Tuesday, June 19, 2012

WATCH: Arizona Tribal Casinos Take Congressional Stage During Debate Last Night; Vote On Glendale Casino Today; Casino Would "Destroy The Nature Of My State"

Most of Arizona's delegation took to the House floor last night to debate a bill that would prohibit the Tohono O'odham Indian Nation from proceeding to build its controversial casino in Glendale.  The vote on the bill sponsored by Rep. Trent Franks (R-CD2) is likely to be held sometime today.

Franks believes that the new casino would be "illegal" because it would violate the gaming compacts entered into by Native American Nations in Arizona and the state of Arizona.  He introduced the bill to amend the Congressional act passed in 1986 that permitted the Tohono O'odham nation to purchase the non-adjacent land in Glendale as a settlement after the nation had lost agricultural lands due to flooding from federal dam projects.

The Tohono O'odham nation used the act to purchase the lands, and later announced that they intended to build a casino on it.  They are opposed by the other Arizona tribes, including the tribes that currently have casinos in the Phoenix metropolitan area.  Litigation has failed to stop the proposed casino.

The debate was passionate, with Republicans Franks, Paul Gosar (R-CD1) and David Schweikert (R-CD5) arguing in favor of the bill, and Democrat Raul Grijalva (D-CD7) arguing against.  A few other Representatives also chimed in, with one Democrat arguing that this measure is too controversial to be voted on under a parliamentary procedure generally reserved for mostly-unanimous resolutions.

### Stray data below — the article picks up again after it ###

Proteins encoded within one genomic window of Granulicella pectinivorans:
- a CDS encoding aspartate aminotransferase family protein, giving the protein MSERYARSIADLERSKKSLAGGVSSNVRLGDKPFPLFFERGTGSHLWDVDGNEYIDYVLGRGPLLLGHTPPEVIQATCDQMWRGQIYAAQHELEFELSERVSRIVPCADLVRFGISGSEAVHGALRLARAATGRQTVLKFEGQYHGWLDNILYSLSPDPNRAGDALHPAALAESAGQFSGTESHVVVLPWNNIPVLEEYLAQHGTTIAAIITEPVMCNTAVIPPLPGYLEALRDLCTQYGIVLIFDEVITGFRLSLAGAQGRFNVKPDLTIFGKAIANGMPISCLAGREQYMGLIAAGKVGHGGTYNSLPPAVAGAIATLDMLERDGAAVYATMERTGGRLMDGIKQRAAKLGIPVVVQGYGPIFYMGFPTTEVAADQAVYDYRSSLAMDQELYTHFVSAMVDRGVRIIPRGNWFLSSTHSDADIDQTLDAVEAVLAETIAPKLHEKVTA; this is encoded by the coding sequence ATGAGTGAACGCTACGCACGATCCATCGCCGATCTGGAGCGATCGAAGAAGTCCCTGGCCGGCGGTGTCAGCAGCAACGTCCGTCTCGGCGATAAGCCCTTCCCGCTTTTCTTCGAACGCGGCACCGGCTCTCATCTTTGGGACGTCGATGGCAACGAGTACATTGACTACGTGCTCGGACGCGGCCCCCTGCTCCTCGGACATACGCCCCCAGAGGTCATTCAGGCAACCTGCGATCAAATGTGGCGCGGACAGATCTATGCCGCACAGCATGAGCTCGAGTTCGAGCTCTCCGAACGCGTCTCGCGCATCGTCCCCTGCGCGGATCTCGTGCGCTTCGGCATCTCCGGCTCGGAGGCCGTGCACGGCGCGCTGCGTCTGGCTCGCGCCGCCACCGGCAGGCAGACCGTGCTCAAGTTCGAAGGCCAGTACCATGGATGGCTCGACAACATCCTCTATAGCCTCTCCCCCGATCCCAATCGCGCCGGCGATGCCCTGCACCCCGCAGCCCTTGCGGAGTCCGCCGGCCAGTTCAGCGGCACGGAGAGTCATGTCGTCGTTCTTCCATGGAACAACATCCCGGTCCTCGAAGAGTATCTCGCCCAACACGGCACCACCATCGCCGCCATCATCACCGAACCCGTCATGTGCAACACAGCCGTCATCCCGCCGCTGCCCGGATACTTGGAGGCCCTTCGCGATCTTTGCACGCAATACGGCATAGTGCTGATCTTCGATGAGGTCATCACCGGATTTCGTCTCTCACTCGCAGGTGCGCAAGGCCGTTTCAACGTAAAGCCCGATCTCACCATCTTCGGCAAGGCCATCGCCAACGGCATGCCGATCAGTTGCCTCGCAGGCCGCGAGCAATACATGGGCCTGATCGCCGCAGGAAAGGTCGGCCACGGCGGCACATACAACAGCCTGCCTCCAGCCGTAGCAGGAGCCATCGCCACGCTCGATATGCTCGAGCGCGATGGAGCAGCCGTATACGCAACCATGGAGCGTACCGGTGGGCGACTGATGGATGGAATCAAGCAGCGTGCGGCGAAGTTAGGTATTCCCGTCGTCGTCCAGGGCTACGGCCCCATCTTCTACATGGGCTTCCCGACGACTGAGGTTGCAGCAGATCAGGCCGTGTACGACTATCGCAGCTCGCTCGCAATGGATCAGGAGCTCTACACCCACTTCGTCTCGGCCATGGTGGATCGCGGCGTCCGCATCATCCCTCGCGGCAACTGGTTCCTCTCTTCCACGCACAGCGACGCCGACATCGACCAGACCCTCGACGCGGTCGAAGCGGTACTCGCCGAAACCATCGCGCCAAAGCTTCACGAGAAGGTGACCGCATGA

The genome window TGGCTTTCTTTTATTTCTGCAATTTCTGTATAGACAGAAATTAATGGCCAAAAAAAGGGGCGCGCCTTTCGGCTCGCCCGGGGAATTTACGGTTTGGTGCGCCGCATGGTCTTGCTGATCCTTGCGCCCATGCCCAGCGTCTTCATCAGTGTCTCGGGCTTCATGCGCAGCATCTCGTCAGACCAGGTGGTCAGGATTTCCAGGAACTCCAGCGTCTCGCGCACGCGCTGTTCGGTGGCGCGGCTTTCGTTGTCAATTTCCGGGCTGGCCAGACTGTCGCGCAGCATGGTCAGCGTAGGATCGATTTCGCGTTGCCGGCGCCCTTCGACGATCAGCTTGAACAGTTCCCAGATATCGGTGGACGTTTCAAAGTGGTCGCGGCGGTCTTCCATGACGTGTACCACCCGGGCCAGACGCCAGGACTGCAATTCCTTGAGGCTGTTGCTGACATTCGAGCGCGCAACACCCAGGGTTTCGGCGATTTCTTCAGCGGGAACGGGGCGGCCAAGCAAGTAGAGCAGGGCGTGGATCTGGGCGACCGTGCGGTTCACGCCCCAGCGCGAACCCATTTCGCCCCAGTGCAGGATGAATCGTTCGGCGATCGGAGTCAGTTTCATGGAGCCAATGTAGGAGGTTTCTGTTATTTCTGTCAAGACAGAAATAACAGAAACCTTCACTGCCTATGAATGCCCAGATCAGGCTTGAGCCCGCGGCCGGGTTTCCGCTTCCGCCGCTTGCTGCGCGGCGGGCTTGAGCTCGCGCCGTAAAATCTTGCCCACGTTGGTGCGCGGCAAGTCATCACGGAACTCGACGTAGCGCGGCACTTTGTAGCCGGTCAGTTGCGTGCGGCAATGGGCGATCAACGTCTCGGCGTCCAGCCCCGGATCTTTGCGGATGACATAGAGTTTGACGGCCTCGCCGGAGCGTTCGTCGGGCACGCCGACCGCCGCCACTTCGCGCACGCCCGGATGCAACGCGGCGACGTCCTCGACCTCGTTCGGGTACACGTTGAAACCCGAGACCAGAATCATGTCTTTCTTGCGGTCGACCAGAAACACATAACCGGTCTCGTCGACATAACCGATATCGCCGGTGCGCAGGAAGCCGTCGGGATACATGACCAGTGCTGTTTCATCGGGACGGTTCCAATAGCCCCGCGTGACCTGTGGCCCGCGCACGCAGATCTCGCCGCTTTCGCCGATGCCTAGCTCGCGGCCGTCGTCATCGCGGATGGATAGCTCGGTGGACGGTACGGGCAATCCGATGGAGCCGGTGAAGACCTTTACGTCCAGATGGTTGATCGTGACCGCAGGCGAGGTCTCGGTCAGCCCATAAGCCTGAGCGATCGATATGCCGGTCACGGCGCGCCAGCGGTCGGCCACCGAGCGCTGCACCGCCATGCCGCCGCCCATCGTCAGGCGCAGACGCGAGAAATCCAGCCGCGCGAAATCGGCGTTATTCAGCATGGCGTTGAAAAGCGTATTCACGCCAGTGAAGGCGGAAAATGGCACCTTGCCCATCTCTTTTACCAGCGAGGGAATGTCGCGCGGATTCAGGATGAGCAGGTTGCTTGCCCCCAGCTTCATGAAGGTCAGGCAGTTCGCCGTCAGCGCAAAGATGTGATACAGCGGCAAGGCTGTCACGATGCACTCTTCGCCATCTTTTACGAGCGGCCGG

Rep. Schweikert added a warning to colleagues across the nation:  "If this happens, it's going to destroy the nature of my state," said Schweikert.  He noted that the gaming compacts would go "kaboom", that Arizona will then become a "statewide gaming state", and that that would serve as a precedent for the rest of the country. (At about 1:05.30 in the debate, which lasted about 40 minutes.)

Schweikert added that he was in a unique position to assess this situation because he was involved in the negotiations of the gaming compacts when he was Arizona House Minority Leader.

Grijalva noted that the claim that the Native American nations had agreed to not build further casinos around Phoenix was not in the compact agreements, and that this bill would breach the settlement with the Tohono O'odham Nation and set a precedent for other settlements to be amended.

Needless to say, if the House approves this bill today, it would then need to be approved by the Senate and signed by the President to take effect.

(Here is an article that ran in the Arizona Republic when Rep. Franks introduced the bill, and one from the Cronkite News Service on last night's debate.)

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